|Volume 6 Issue 91 Published - 14:00 UTC 08:00 EST 31-Mar-2004 Next Update - 14:00 UTC 08:00 EST 1-Apr-2004||Editor: Susan K. Boyer, RN
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25 Percent of study participants at risk for abdominal aortic aneursym
A national screening program for abdominal aortic aneurysm (AAA) found one in four participants were at risk and one in 20 had aneurysms. More than five percent of the aneurysms found were large enough to be in danger of rupturing. The four-year AAA results from the Legs For Life® National Screening Program for Vascular Disease, are being presented today at the 29th Annual Scientific Meeting of the Society of Interventional Radiology (SIR).
Of the aneurysms detected, 5.3 percent were larger than 5 cm, considered at greater risk for rupture and likely requiring treatment. Another 22.5 percent were larger than 3.5 cm, and, although not likely to be at immediate risk for rupture, should be watched.
Death from AAA can be avoided if the aneurysm is detected and treated before it ruptures. Treatment includes open surgical repair or a less invasive technique called endovascular repair performed by an interventional radiologist. In a post-evaluation survey of people screened through Legs For Life, 11 percent had a medical procedure or saw their doctor based on the AAA screening result. At least 60 percent of those surveyed said they were more likely to recognize risk factors associated with AAA than before their Legs For Life AAA screening.
Since 2000, nearly 46,000 people have been screened for AAA as part of the annual Legs For Life screening program, founded by the Society of Interventional Radiology in 1997. As vascular experts, interventional radiologists treat artherosclerosis, “hardening of the arteries,” throughout the body. People with risk factors for vascular disease are also at risk for abdominal aortic aneurysm, as well as peripheral vascular disease, stroke and heart disease. The screening involves a risk-assessment questionnaire for vascular disease. Those people found to be at risk, then participate in the screening, which usually involves a painless ultrasound exam.
“Data have shown a significant amount of undiagnosed or under-diagnosed vascular disease in people greater than 50 years of age. The public health impact of the Legs For Life program is immeasurable” said Katharine Krol, MD, interventional radiologist, Indianapolis, Indiana.
AAA accounts for more than 15,000 deaths annually, and affects an estimated 5 percent to 7 percent of people 60 or older. It is the 17th leading cause of death in the United States. AAA affects the main artery from the heart, which can develop a weak spot that bulges like a balloon and, if undetected, continue to grow larger and burst. Often, a person with AAA experiences no symptoms until the aneurysm bursts. Once an aneurysm has ruptured, the chances of survival are low, with 80 to 90 percent of all ruptured aneurysms resulting in death.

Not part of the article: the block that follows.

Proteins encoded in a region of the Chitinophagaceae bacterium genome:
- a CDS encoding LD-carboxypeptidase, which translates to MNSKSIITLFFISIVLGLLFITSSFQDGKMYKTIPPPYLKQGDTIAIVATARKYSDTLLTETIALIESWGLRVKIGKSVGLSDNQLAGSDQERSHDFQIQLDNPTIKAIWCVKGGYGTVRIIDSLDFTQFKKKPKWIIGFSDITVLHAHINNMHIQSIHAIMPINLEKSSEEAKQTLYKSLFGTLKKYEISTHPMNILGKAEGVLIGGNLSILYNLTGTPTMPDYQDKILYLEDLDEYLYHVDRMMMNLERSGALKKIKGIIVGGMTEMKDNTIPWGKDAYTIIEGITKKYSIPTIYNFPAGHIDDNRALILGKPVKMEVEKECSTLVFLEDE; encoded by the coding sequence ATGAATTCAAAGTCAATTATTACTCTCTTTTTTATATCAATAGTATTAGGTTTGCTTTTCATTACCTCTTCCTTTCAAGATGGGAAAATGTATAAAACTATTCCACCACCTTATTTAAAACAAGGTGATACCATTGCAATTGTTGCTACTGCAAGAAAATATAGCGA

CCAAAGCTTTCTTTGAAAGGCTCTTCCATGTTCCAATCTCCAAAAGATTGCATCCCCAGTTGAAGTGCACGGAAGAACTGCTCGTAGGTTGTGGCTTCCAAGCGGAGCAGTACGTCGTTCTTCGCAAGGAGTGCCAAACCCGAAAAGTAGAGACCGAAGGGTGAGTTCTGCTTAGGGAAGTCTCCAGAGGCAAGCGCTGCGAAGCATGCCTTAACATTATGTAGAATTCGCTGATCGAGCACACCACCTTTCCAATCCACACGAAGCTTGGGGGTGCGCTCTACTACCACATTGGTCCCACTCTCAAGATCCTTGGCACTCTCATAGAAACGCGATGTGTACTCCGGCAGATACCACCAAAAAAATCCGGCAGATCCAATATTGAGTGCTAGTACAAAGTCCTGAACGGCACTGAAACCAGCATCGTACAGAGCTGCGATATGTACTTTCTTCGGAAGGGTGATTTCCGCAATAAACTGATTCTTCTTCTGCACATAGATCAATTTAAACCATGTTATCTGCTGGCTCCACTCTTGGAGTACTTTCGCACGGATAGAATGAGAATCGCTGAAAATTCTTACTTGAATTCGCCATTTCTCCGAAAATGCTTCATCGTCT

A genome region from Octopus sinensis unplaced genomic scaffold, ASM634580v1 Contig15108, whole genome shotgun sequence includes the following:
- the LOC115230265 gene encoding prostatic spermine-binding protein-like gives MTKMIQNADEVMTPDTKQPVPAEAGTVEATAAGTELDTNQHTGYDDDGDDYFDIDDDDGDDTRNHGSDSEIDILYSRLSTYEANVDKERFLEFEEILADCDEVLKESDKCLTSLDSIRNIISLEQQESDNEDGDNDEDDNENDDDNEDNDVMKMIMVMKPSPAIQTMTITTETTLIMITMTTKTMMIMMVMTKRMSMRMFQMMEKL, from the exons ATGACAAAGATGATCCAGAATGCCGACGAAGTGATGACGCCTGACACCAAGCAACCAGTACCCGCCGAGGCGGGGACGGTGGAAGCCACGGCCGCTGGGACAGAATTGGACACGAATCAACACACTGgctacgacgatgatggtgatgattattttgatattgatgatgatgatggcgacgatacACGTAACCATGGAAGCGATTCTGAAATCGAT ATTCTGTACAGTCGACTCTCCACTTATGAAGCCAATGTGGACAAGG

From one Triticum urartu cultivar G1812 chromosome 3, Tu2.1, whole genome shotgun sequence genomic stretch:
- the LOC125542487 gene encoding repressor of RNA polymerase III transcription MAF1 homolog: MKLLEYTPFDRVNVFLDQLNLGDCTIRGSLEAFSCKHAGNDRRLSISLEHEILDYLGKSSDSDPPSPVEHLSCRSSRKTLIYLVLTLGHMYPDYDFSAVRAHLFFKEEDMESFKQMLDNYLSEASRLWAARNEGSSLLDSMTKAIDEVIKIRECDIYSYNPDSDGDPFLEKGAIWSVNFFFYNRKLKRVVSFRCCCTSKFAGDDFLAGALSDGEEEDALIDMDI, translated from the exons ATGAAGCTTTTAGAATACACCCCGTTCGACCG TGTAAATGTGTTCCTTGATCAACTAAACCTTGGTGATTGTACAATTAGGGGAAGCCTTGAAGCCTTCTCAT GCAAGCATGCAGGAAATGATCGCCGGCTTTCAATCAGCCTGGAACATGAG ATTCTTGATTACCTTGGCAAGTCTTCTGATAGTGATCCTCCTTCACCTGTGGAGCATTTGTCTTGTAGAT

Risk factors for AAA include age (60 or older), smoking, a family history of AAA and/or other medical conditions that affect the blood vessels, such as heart disease or diabetes. Men also are more likely to develop the condition than women.
About Legs for Life
Legs For Life is a head-to-toe national screening program for cardiovascular conditions including peripheral vascular disease (PVD), abdominal aortic aneurysm (AAA), stroke and venous disease. More than 400 Legs For Life screenings are held every September and nearly 300,000 people have been screened since the program began in 1998. Legs For Life is the country’s largest, longest running, and most inclusive national vascular disease screening program.
Legs For Life was founded by the Society of Interventional Radiology (SIR) in 1997. Collaborating organizations include the American Diabetes Association, the American Radiological Nurses Association, the Council on Cardiovascular Radiology and Intervention of the American Heart Association and the Society for Vascular Nursing. Program funding is administered by the Society of Interventional Radiology Foundation.
About the Society of Interventional Radiology
An estimated 5,000 people are attending the Society of Interventional Radiology’s 29th Annual Scientific Meeting in Phoenix, Arizona. Interventional radiology is the medical specialty devoted to advancing patient care through the innovative integration of clinical and imaging-based diagnosis and minimally invasive therapy. Interventional radiologists are physicians who specialize in minimally invasive, targeted treatments performed using imaging for guidance to treat disease non-surgically through the blood vessels or through the skin. Interventional radiologists pioneered modern medicine with the invention of angioplasty and the catheter-delivered stent, which were first used to treat peripheral arterial disease. Interventional radiology procedures are a major advance in medicine that do not require large incisions – only a nick in the skin – and offer less risk, less pain and shorter recovery times compared to open surgery.